Stay-at-home orders are blurring the line between work and free time, which is often already blurred for many graduate students. Now that classes and research are all conducted from your kitchen table and laptop, putting work away for the day can be difficult. The pressure to stay productive during this time means that many people are actually overworking, feeling as if they are surrounded by endless tasks and long to-do lists that they cannot escape. While working from home, it is important to create some kind of separation, both physical and mental, from your work and your home life - your time to relax, to socialize, to invest in your hobbies. Below are some popular tactics to improve that work-life balance.
Set up a distinct work space at home. Most graduate students probably do not have a full home office, but that doesn’t mean that you shouldn’t try to build some semblance of a workstation. For some, this is accomplished more easily by having a desk at home, but not everyone has the space or budget for a nice desk setup. If you’re without a desk, try to reserve some other spot in your home for work that is as separate from your relaxation space as possible. If possible, a spot that gets ample natural light during the day is best. Ideally, work somewhere that allows you to be seated in front of your laptop as if you were at a desk in order to avoid potential back pain from being seated uncomfortably and hunched over your laptop all day. Build a schedule for yourself that dictates what hours of the day you’ll be working. When you are scheduled to work, be in your work space. When your work is up, physically change your location and stay away from the work space for the duration of your non-work time. You want to create a sense of separation from your work space and your relaxation space.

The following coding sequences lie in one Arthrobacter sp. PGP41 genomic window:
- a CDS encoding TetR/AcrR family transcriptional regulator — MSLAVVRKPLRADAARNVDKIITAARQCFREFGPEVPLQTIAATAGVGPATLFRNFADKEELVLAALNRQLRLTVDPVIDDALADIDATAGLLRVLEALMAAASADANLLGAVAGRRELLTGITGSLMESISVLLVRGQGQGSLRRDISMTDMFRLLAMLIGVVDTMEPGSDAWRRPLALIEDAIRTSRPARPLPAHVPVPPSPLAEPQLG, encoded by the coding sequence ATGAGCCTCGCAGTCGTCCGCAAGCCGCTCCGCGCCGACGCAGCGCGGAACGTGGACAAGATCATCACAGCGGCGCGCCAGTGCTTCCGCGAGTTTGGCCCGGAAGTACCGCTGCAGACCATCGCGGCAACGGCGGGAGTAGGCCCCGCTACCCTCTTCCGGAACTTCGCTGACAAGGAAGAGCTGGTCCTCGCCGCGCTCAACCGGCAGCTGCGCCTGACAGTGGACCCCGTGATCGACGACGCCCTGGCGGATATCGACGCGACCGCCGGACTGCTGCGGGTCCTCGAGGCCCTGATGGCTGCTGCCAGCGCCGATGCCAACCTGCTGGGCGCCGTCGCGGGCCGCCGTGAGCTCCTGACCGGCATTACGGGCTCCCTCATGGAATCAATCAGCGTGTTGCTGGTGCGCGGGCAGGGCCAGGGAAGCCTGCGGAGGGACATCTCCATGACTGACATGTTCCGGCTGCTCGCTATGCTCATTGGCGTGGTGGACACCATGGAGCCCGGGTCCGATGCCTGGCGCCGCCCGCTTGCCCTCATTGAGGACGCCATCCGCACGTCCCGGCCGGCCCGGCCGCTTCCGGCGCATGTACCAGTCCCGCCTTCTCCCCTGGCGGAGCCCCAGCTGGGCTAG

Create some physical display of the work that needs to be done. A lot is unfolding in the world every day, and anxiety is high for everyone. The news can seem overwhelming. Keeping up with family and friends can even seem hectic sometimes - who can Facetime which nights and at what times? Staying organized at home has been difficult for many people, so you should not beat yourself up over feeling as if your responsibilities are slipping through your fingertips. To stay on track, create some physical display of what you need to get done and when your deadlines are. Think of this as a manifestation of your mental to-do list. If you have a white board at home, use it to map out all your projects and the progress you need to make on them. Seeing everything physically organized in front of you can help calm the whirlwind of “must do now” in your head. If you don’t have a white board, placing sticky notes on your wall can be a great alternative. If you can coordinate different sticky note colors for different projects, even better. When you complete something, you can physically move the sticky note from a “to-do” side of the wall to a “completed” side of the wall. When people are stressed, they often become more forgetful and disorganized. All those things you think you will remember to write down later are probably not going to make it on a to-do list. Take the time to sit down and map out all that you need to get done before the end of the semester so that all your responsibilities are physically recorded in a place that you can go back to instead of flying around in your head.